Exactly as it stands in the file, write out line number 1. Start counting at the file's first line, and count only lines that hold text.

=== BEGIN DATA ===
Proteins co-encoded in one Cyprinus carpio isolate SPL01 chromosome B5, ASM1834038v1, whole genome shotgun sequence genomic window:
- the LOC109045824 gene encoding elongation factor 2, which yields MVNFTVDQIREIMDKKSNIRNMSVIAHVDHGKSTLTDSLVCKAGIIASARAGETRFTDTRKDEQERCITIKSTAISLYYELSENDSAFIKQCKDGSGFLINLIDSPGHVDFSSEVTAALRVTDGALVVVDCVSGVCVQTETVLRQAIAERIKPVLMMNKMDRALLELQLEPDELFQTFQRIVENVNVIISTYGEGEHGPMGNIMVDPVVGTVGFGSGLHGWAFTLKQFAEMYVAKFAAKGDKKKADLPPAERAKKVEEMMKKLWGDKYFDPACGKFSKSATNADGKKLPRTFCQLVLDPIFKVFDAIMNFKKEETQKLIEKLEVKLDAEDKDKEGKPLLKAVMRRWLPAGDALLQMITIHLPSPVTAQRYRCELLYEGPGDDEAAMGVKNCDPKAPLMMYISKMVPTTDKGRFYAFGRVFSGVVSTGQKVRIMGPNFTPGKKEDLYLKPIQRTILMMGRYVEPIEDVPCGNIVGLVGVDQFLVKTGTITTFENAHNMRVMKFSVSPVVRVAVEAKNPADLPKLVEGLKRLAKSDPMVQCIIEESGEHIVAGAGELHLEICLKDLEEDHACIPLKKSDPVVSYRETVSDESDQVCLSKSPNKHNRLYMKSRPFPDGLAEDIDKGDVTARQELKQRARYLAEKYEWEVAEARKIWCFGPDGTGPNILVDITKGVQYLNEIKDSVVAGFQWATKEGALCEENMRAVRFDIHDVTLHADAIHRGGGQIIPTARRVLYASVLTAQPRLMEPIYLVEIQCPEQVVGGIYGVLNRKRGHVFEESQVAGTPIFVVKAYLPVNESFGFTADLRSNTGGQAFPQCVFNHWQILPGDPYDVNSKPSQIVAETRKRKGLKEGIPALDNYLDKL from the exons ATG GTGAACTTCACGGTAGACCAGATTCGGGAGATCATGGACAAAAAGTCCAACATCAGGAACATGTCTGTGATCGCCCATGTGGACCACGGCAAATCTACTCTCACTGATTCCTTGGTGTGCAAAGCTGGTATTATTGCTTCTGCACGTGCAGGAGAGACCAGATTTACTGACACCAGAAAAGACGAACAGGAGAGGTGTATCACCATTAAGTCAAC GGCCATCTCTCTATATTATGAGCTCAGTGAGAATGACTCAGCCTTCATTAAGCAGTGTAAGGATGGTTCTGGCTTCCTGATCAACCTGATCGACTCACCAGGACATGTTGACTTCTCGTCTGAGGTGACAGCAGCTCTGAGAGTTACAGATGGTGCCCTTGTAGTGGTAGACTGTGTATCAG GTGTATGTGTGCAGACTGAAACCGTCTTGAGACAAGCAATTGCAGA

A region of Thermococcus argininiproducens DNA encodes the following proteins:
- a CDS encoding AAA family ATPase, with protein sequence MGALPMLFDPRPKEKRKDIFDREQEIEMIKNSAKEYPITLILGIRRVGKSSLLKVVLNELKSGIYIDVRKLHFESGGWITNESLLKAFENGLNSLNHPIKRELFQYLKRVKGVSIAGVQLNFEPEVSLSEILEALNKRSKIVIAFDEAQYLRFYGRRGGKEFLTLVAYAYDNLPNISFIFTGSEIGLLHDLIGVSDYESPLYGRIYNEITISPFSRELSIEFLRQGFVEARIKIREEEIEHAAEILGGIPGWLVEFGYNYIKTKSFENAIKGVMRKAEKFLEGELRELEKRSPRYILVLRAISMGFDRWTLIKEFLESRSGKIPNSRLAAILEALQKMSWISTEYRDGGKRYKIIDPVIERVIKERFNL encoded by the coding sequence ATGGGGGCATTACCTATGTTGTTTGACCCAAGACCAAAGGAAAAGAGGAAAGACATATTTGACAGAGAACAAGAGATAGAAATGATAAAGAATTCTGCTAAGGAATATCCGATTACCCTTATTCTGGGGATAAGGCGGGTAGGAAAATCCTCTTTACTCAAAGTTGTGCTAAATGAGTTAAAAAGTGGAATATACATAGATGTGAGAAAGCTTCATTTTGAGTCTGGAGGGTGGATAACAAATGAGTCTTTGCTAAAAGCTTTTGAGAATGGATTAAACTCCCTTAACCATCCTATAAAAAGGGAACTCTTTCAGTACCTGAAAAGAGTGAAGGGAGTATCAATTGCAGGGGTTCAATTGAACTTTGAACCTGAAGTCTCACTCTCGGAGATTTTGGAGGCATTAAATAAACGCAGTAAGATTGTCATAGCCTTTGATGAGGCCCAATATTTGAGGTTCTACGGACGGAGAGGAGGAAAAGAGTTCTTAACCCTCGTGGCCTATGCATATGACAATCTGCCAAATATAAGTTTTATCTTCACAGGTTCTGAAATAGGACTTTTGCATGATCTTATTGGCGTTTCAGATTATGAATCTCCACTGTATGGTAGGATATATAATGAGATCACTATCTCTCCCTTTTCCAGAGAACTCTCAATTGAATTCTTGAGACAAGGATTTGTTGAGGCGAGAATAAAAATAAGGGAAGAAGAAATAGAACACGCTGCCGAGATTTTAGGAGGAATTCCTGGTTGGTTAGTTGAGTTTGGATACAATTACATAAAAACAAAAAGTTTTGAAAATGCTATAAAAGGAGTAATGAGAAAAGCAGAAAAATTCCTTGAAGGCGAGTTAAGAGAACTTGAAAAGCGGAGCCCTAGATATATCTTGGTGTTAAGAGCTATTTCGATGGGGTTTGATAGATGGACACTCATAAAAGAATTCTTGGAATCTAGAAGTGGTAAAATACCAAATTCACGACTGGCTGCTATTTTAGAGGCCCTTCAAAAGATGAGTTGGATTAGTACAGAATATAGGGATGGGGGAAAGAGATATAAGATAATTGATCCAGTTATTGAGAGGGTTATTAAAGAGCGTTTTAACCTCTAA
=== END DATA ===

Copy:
Proteins co-encoded in one Cyprinus carpio isolate SPL01 chromosome B5, ASM1834038v1, whole genome shotgun sequence genomic window: